#1 My friend Kim and I were in charge of shopping for our orientation’s “Celebration Supper” that will take place tomorrow evening. We didn’t know what we were getting into when we signed up for this job. Over the past three weeks, the market in Manchakos got a frequent visit from us westerners who would clear the shelves of candy bars, yogurt, and coffee. All our previous visits were quite calm-Key word here is PREVIOUS. Today was a different story. As Kim and I entered the doors of the market with our shopping list in hand we went to grab a cart and get on our way with our list. We had categorized the list by the layout of the store so that we could get everything in one quick sweep. Well, quick wouldn’t quite be the word to describe today’s visit. I knew it was going to be a rough day by the crowd in the store. We decided to go with the motto “when in Kenya, do like the Kenyan’s do.” Sooo, we weaved our cart between people, tapping them if they didn’t get out of the way and pushing our way to the shelves we needed to get to. At one point, I bent down to grab some rolls and as I was down, someone decided my head would be a great place to rest their basket while they checked out the quality of bread on the shelves above me head. Interesting, indeed! I brushed it off and figured; well I’m in Kenya so that’s just how it is. As our cart began to fill up, the stares from Kenyans grow. They probably were wondering how two “Mozungu” women were going to eat 50 hamburger buns, four bottles of Ketchup, 20 lbs of meat, three gallons of ice cream, and 10 candy bars. Trust me, by the time we left the market…..we could have eaten it all! Many other things happened in that market that made Kim and I just stare at each other in disbelief, but I think the one that trumped it all was when we were in line. We had already waited about 15 mins, when a man behind us decided he didn’t want to wait any longer. His solution: moving past me, pushing Kim aside, carrying his basket above our heads so that he could get checked out first. Logical, right? Haha I have to laugh because I think of how ridiculous this would all be if it happened in our local supermarket in America. Imagine getting something from the top shelf and having someone set their basket on your head. Imagine having a group of people walk up to your cart and just stand their looking at what you are buying. Imagine waiting patiently in line and having someone behind you push their way in front of you without the clerk correcting their behavior.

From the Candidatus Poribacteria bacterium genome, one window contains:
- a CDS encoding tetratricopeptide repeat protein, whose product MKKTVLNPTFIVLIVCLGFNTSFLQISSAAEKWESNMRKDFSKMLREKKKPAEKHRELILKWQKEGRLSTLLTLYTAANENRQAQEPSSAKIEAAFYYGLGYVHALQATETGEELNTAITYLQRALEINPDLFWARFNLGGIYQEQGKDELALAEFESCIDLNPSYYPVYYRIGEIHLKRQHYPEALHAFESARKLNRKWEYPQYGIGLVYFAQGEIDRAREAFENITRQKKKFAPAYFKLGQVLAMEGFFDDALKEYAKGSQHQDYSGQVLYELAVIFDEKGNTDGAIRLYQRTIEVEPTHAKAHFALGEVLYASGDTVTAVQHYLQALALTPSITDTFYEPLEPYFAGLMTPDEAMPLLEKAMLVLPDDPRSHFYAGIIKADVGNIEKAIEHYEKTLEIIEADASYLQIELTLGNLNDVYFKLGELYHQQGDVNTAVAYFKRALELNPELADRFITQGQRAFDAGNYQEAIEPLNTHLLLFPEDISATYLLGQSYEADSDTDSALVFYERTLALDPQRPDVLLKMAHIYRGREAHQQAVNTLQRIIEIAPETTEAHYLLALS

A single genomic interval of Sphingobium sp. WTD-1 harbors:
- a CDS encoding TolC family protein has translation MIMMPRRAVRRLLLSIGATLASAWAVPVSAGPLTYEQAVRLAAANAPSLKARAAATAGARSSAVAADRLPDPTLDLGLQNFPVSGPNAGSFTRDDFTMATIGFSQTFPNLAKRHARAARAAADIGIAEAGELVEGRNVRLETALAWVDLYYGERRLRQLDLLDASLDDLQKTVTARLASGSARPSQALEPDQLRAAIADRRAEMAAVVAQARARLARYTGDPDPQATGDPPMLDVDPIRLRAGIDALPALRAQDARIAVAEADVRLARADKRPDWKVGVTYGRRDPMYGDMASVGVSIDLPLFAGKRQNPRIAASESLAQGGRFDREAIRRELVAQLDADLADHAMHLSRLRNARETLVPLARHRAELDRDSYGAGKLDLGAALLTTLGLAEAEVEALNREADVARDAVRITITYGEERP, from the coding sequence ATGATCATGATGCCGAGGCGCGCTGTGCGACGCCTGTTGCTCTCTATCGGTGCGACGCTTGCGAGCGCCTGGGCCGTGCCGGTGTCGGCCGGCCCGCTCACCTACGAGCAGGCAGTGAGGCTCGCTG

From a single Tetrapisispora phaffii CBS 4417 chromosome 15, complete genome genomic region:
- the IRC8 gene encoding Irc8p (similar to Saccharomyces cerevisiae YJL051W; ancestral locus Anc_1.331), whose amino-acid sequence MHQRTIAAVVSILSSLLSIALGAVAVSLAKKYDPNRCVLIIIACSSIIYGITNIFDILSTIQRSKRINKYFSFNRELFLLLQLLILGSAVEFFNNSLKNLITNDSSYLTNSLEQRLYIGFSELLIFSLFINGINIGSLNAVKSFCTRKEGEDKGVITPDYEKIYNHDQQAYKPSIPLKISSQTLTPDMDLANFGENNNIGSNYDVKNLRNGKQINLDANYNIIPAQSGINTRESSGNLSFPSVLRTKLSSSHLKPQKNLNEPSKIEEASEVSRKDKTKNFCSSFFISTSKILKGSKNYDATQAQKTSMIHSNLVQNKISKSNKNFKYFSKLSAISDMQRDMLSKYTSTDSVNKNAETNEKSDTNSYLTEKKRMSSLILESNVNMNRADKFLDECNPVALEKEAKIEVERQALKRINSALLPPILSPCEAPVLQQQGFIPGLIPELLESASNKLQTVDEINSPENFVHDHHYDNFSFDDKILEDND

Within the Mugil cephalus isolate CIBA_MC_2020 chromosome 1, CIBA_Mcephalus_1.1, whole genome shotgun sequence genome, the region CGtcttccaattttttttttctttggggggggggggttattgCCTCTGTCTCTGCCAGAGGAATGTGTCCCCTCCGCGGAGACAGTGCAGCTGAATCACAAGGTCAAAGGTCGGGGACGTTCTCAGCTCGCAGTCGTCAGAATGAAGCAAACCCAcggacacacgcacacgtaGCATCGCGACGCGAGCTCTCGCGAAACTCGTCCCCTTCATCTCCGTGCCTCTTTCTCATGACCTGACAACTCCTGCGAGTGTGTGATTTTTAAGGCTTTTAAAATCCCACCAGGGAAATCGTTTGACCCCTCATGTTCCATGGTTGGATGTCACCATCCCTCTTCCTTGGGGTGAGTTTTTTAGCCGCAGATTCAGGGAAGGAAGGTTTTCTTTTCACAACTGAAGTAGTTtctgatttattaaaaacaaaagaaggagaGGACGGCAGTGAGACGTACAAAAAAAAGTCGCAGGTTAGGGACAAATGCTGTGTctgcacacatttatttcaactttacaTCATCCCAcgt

#2 Today we went on "Home Visits." During the home visit, our orientation group got split up into smaller groups where we went to a local family's house to visit with them and practice what we learned this week about interacting with Africans. My group got picked up in a car...apparently we got the royal treatment cause other groups had to walk to their houses... we would find out later that it wasn't exactly a good thing that our host family had a car! The host's name was Carol. She was a very kind woman and decided to take us on a tour of the village. it was quite interesting driving through a village in a car on roads intended for walking. At one point the bottom of the car got caught on a mound of dirt as we slowly scraped our way over it. I assumed that since the family owned a car that they lived in a wealthy area, but I soon found out that those were just assumptions. As we continued slowly down a dirt path, we neared a field and Carol pointed out her window at two cows. "These are our cows!" she said proudly. At that moment I realized that I can't just assume things anymore! The house was a quaint cement building. We were immediately greeted by the entire family. Momma, uncle, son, pastor, sister- in-law, and niece. After the introductions we were prompted to have a seat as tea would be served soon. Not only were we presented with steaming hot chai, but we got to taste an assortment of true African food: Boiled pumpkin, boiled yam, and what looked like a boiled root of some kind. Apparently I was staring at the root (mostly in the "what is that???" sort of way) and it got misinterpreted as me really wanting a lot of it, so Momma got a plate and cut and peeled me a huge piece of this purple-ish root. Its moments like these where I have to purse my lips, close my eyes and pray hard. Let me tell you, roots taste like a dry mush of nothing. I took my time downing the root in fear that swallowing it whole would make momma think that I loved it and wanted more! After two hours of sitting, chatting, and nibbling on the root my group decided that we should head back to the college for dinner. As we began to say our goodbyes, Momma told us that we can't go yet because she wanted to take us to her parents house so that we could greet them. I figured if she seemed like she was in her 60's that her parents probably lived close by....boy was I wrong. Momma ordered us a taxi and we started our little caravan towards a more rural area in the mountains. It took about 20 minutes to reach her parents house. Again they offered us chai but we knew it was getting dark and so we offered them prayer instead...they kindly accepted! It was a great learning experience and an overall fun time to be had. Again though, out of context and in the context of America...how funny would it be if someone picked you up to come to their house and they drove their car on the side walk, expecting all others to clear the path. Or if you get to some one's house and they bring a root to the table and cut it up for you to eat. And the best yet...imagine visiting someone for the first time and they tell you that before you leave, you have to drive 20mins to visit their parents and say hello! Over the years I've grown to love and appreciate these differences!